Math is pretty inaccessible to most people, I’ve spent a fair bit of time studying it, but I’m not foolish enough to say I really know any. I sincerely doubt that, even if I was given an infinite amount of time, I could have ever discovered the simplest proofs one learns through in high school on my own.
This graph is an attempt to describe theorems that can be conveyed in short natural language prose that most (English speaking) people understand. You would think it would be hard to whittle things down to such a small list, but some googling suggests that many would come up with something similar. One easy way to find these is to look for lists of the “top 100 theorems” or theorems that people have tried to make expository
Outside In – Finding a way to get at the sweet
purple insides of a yellow ball.
There are other short, interesting theorems not in this graph but they require things extra qualifying statements or background knowledge (e.g. the abc conjecture or the Robbins conjecture). All of the theorems in the graph can be explained fairly easily; would love to hear any suggestions you might have of other theorems that should be up here.
Just because we can state a theorem (even one that sounds simple), doesn’t mean we know it is true. Truth is asserted by the existence of a deductive set of steps that most experts agree is correct i.e. a proof. Most interesting theorems require many years of exceptionally capable people’s time to prove that they are true. A great deal of interesting mathematical machinery is invariably constructed as a result of (dis)proving a long standing theorem. It is interesting that there are a few simple ideas, which most of us take for granted (like the Jordan curve theorem) which took some smart people a long time to actually prove as true. On the other side, I think that Cantor diagonalization is one of the most accessible mathematical ideas there is which leads to a profound result (transfinite numbers). This is perhaps no surprise, given how often it is explained in layman’s books.
Some interesting ideas come from this graph about the set of all interesting theorems:
There are relatively few interesting mathematical theorems that can be conveyed adequately in short natural language prose.
There does seem to be a trend of more counterintuitive ideas having more difficult proofs.
There are plenty of exceptions to this trend, e.g. the proof for the four color problem was generated by a computer; no one thinks a short concise proof exists (but who knows, maybe there is).
It seems that few people are interested in proofs of things that are only just past intuition and are difficult to prove (this is perhaps a tautology).
None of those parties I’ve referred to is giving you an honest story. A careful set of explanations will show you that GMO crops (as they are cultivated today) are no riskier than any other produce and are generally not consumed directly by humans. That’s why the whole “GMO free” label is a bit of a swindle; it’s a marketing trick designed to prey upon the ignorance of how GMOs are grown and used.
Which crops are genetically modified?
Very few crop species, but we grow large quantities of the crops that are genetically modified. GMO soy, corn, cotton and canola are grown at a massive scale but nothing you get from the fresh produce section in your grocery store has been modified. Almost all the soy, corn and cotton we grow is either Monsanto’s “herbicide tolerant” or “insect tolerant” type. There are a few others (like Hawaiian papaya) but most of these are grown at much smaller scales and the reasons those are modified are very different from the major GMO crops.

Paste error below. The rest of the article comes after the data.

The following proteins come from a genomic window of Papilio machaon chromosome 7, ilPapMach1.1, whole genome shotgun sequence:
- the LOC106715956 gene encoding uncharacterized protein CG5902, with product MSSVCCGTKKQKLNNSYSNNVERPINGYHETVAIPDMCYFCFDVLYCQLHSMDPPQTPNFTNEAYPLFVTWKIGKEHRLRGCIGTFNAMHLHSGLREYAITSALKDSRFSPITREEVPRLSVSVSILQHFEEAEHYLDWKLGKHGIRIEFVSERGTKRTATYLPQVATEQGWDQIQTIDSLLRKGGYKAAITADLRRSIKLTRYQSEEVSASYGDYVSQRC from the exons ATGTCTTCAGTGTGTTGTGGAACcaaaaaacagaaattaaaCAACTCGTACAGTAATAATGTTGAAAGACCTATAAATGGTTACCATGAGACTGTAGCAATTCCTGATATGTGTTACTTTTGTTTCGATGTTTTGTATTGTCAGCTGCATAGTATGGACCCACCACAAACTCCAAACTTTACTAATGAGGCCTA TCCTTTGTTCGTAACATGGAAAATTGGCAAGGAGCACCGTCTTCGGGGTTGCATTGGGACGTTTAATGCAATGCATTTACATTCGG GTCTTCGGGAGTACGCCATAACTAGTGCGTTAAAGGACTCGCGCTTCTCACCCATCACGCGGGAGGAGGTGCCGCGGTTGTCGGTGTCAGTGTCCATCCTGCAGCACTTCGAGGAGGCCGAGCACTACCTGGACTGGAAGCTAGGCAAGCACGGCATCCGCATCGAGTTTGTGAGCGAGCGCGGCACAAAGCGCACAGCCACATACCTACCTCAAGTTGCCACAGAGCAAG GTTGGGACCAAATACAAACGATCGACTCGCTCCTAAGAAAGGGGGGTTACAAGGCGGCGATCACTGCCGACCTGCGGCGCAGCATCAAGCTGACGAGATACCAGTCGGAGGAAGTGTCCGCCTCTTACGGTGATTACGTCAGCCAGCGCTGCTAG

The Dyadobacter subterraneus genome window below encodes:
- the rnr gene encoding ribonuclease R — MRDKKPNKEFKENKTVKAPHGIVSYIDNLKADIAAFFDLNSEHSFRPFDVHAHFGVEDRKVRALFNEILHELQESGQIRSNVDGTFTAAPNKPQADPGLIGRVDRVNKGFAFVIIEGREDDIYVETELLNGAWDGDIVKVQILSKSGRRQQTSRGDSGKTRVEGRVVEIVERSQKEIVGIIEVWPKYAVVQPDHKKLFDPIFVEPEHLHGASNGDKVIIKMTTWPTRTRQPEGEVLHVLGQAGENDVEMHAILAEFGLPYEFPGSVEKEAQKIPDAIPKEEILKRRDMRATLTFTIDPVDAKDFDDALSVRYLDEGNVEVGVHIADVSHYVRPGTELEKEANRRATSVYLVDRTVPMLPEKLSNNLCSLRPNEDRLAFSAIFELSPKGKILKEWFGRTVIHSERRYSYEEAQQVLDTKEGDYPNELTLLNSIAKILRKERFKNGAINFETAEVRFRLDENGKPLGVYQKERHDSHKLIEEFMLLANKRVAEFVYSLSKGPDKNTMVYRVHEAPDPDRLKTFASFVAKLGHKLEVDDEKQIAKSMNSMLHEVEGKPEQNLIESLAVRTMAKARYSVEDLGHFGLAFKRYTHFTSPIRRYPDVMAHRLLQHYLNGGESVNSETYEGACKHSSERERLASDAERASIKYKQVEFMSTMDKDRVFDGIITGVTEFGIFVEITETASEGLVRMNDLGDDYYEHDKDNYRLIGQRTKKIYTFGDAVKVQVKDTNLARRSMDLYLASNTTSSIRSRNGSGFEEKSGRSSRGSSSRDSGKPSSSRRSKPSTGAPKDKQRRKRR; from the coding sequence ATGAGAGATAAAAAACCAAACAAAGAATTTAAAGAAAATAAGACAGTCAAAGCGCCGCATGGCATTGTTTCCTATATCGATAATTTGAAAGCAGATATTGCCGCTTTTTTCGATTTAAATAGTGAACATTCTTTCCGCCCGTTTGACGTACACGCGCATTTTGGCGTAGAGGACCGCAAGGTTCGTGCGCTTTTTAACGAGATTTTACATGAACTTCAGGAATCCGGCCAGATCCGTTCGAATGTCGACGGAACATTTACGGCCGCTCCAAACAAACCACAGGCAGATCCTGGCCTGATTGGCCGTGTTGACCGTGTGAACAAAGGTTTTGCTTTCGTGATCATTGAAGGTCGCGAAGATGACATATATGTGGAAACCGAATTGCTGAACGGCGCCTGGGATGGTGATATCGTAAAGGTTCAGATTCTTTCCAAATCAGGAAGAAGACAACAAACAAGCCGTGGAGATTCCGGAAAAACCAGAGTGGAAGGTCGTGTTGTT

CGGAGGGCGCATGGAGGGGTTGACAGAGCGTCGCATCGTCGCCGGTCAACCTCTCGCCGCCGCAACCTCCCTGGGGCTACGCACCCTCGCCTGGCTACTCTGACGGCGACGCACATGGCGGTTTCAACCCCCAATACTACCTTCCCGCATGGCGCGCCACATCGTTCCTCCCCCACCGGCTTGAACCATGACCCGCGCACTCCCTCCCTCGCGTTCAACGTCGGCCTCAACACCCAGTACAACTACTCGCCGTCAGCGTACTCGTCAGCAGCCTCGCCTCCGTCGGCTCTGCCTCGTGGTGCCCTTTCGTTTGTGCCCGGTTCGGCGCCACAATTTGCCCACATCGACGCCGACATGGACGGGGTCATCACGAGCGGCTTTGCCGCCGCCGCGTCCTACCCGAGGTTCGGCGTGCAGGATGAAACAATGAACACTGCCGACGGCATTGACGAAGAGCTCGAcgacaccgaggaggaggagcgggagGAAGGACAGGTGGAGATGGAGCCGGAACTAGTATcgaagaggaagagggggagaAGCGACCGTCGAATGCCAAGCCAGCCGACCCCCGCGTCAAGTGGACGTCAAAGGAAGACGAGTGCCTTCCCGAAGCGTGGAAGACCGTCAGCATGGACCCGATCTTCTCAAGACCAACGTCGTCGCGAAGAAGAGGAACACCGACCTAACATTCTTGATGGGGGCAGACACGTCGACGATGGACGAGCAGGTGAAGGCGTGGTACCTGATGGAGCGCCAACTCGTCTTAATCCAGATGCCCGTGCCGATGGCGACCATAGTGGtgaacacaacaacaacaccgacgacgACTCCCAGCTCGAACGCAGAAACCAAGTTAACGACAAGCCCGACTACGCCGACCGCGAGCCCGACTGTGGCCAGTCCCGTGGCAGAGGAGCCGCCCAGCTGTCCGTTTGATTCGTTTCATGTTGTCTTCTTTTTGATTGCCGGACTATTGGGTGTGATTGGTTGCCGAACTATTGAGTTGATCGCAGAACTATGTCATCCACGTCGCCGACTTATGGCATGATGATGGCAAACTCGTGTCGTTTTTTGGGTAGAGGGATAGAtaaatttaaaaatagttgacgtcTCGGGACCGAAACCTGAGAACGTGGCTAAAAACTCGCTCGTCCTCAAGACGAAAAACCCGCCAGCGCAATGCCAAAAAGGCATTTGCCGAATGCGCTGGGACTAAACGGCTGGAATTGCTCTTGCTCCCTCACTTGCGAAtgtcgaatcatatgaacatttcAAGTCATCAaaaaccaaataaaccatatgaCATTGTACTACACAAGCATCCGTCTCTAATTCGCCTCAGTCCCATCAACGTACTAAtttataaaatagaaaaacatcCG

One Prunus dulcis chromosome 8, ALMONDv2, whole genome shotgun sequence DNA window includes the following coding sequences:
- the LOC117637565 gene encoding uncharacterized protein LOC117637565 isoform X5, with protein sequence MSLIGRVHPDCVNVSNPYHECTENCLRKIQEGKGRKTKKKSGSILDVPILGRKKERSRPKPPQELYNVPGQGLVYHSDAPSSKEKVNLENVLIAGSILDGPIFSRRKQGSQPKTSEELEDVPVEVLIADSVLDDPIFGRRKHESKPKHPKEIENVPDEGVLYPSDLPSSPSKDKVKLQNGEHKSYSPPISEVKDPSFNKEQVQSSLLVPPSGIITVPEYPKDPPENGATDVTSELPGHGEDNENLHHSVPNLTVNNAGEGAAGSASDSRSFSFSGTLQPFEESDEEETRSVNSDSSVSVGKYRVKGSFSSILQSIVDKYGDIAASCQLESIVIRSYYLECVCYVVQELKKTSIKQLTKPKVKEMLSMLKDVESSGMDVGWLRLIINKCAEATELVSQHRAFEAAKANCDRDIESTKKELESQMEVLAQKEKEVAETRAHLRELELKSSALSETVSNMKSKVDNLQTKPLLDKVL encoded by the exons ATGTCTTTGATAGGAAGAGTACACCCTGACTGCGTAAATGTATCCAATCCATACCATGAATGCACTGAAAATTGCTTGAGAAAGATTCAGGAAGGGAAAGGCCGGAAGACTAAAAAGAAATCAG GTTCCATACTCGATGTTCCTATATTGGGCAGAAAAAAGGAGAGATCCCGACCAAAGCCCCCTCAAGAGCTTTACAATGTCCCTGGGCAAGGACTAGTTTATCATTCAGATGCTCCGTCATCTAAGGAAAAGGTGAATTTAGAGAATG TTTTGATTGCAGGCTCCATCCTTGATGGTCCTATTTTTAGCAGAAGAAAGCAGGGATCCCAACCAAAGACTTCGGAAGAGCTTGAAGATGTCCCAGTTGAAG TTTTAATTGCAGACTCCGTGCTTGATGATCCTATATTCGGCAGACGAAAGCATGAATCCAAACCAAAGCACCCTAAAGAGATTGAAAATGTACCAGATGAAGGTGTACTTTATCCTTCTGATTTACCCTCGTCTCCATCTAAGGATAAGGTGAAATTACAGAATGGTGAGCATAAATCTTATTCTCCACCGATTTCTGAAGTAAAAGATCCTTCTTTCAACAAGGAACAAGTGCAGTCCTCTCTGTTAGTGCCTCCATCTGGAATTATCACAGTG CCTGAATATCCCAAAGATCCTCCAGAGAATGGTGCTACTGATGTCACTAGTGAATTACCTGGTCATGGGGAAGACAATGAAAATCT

Why are crops genetically modified?
Agriculture is a resource intensive practice, but not all agriculture products go into human mouths. Crops have been genetically modified to reduce the amount of input resources (including energy, water, pesticides etc.) required to grow them (i.e. to lower costs). Most of this crop volume is itself an input into products like beef, fuel and textiles.
The United States grows a lot of soy and corn. Only about 20% of the soy and 12% of the corn is actually eaten by people and a lot of it is in the form of fairly non-essential foods (corn chips, salad dressing etc.). We grow this stuff because humans like meat (which isn’t a very energy efficient way to grow food) and because governments have policies about fuel production. A lot of people think growing corn for fuel is a really stupid idea.
The principle genetic modifications in GM crops come from inserting genes from common soil bacteria, genes that we do not believe pose a risk to human health. Insecticide resistance is introduced from inserting a inspect-specific toxin gene from Bacillus thuringiensis, which we discovered after using crystals of the bacterial spores as a safe and effective insecticide. Herbicide resistance is introduced by using a gene from Agrobacterium tumefaciens. This specific bacterial species contains a gene which allows plants to break down the herbicide glyphosate, and has machinery to insert this DNA into plant cells.
Glyphosate is widely acknowledged as a remarkably safe and effective weed killer, and health concerns are centered on farm workers (who are exposed to many many hazards), not consumers. Both of these common soil bacteria may well be part of the humanmicrobiome. Nothing is ever completely certain in science, but it is very hard to imagine how the existing products from GMO crops could be harmful to human health, and if they were, we would expect the same of many natural and traditional agricultural products.